Emelie Forsberg is a devoted lover of the mountains. She burst on to the trail running scene in 2012 and in just four years has cemented herself as one of the world's greatest mountain runners. She is also no stranger to sisu and the determination, bravery and resilience required to pursue her passion amongst the world's most beautiful peaks. This month we introduce our global SisuGirls to this Swedish sisu superstar!
Please give us an introduction.
My name is Emelie Forsberg and I am a Swedish athlete specialising in trail running and ski mountaineering. Growing up, just as I started to walk or play outside, I remember I never cried as long as I was running. And I’ve always been like that. At school, the canteen was located a couple of hundred metres away from the classroom and I remember I always used to run there. My friends would ask me why and I didn’t have a good answer – it was just the way I transported myself. I liked to move fast. I was very active as a child and a teenager. I played football, handball, basketball. I skied and I climbed. I always ran to stay strong for my sports. When I was 15, however, I stopped all team sports and focused instead on climbing, and to keep fit for climbing I ran and skied more. So running has always been there, but always in the background. Then I remember the day I realised I was a runner; the day I realised that I couldn’t live without running. It was something that had always been there for me, I just hadn’t seen it this way before. That was cool!
What do you say to yourself to keep motivated on your long and hard adventures, be it running, climbing or skiing?
I don’t have many of those moments, but when it feels very hard I just think that I’m so lucky to be able to do what I´m doing. Then it’s easier again! Things can always be worse.
What and who inspires you to train day after day?
Goals! I love the hard work and the struggle because I know it will make me stronger and take me closer to my goals. For sure, it’s easy sometimes to lose the inspiration, sometimes for a week or two. When I lose motivation and inspiration, sometimes I stop and I ask myself, Why am I doing this? But in the end, I figure it out and always come back to the same answer... I do this because I love it, and I am so lucky to be able to do what I love. I get inspiration from many things: from seeing the last person cross the finish line, their momentum and their happiness. And I get inspired by very devoted people too – doesn’t really matter what they’re devoted to – but seeing people´s fire and devotion is magical! Right now in my wintertime, I am also inspired by the strong skimo women. They make me want to train harder!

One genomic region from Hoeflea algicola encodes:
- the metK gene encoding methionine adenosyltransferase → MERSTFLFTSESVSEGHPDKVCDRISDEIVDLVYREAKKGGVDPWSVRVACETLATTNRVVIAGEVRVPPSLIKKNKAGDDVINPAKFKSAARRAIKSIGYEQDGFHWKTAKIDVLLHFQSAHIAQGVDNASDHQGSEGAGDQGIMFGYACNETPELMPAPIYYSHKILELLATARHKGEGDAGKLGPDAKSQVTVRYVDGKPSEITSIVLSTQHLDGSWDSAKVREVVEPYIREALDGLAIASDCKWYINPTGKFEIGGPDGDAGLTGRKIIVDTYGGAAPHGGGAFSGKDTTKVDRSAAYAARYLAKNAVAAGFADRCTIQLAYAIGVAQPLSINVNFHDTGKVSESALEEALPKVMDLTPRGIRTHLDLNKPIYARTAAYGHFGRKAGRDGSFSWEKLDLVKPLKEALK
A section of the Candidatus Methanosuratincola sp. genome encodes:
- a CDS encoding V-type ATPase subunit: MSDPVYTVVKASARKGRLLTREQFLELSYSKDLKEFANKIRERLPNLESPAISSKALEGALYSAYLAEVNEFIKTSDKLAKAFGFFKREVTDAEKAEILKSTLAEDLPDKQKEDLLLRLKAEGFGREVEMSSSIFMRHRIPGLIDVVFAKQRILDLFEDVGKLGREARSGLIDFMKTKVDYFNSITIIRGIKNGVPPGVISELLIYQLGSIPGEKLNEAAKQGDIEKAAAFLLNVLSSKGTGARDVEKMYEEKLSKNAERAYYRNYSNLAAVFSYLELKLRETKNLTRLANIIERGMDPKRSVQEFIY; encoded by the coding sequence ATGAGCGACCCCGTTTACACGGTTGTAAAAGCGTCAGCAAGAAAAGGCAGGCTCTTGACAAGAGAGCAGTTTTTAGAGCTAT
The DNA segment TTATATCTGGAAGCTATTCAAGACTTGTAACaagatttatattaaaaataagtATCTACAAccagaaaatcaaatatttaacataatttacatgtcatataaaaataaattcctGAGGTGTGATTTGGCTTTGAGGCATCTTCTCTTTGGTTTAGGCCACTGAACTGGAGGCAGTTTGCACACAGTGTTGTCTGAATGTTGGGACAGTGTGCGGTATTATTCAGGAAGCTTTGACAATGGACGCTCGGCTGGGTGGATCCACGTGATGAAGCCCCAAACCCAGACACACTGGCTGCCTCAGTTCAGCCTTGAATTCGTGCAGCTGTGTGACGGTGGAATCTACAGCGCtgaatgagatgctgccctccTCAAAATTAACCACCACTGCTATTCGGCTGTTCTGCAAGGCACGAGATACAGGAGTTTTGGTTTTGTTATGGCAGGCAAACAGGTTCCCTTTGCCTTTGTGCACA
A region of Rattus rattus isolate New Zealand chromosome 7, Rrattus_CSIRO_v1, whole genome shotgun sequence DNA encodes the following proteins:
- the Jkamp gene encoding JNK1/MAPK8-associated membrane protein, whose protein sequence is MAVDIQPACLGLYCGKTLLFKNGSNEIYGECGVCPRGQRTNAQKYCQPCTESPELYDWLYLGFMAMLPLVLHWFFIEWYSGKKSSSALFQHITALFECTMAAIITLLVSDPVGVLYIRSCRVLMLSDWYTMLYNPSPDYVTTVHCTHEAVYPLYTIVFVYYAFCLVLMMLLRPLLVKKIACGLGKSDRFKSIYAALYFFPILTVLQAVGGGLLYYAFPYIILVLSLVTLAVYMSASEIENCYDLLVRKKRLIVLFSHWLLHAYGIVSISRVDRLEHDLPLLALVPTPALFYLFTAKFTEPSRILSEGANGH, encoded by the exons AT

How have your experiences in the mountains changed you as a person?
They have definitely changed me. Mountains and wild nature have made me more humble. There is always something bigger and always another side to everything that you cannot control. The mountains also make me calm and happy. It’s certainly my happy place.
You are a world champion. How do you deal with the pressure of competing?
For sure sometimes I can feel it, but then I tell myself that people need to understand that I can´t win every time, especially not when I do both long and short races. But I can’t choose, so I still do both because every distance has their own charm, and I don’t want to miss that.
What ‘ingredients’ have made up your success: How much do you contribute to natural talent and how much do you attribute to hard work?
I think my passion for sport and endurance sport has for sure given me a good base. I didn’t run any running races until I was 23, but I was
moving/running/scrambling/climbing in the mountains already because I loved it. All my spare time was devoted to being out there. So I think that my good base and passion was a very important ingredient to me becoming a good trail runner / ultra runner. Also the continuity: I have always taken care not to push myself too hard because I didn’t want to risk getting injured, I wanted to be healthy to be able to go out every day in one way or another.
Talk me through a regular training week for Emelie.
It’s very different in winter and summer and if I am in a competing season or not. Here is one example for winter
- Monday: Two skimo sessions. 2000 m in the morning and 600 meters in the afternoon. Stretch and core. Total training time of 4 hours.
- Tuesday: Two skimo sessions. 1600 meters in the morning 500 meters in the afternoon. Total training time of 3.5 hours.
- Wednesday: Intervals in the morning. In the afternoon I do a very slow run, followed by yoga and stretching. Around 3.5 hours.
- Thursday: Long mountain day! 11 hours of skiing and mixed climbing.
- Friday: Easy day of yoga in the morning; 1-hour skiing in the afternoon 600 meters.
- Saturday: Skimo 2.5 hours 1600 meters; free afternoon.
- Sunday: intervals skimo total 2.5 h; Afternoon skimo: 1 h.
Total hours end up being around 30 hours per week, although that is a big week. I typically train between 23 and 29 hours.
What are your sporting goals?
I want to become as good as I can possibly be! In many distances and in both summer and winter sports.
You are an all-round mountain athlete. How do you deal with fear and self-doubt?
I know that almost everything is possible and sometimes the road there can be hard or painful or boring, but I know that if I feel too much self-doubt and fear about what I am doing I know that I can always change it. Somehow. I think it´s good to every now and then feel a little self-doubt and fear. It makes us think and re value our situations and life. But it´s a fine line!
What is the best piece of advice you have ever received?
We are living in paradise, we just need to realise it.
Finally, who do you think has serious "sisu"?
So many! Do I only need to name one? ! I can´t only name one!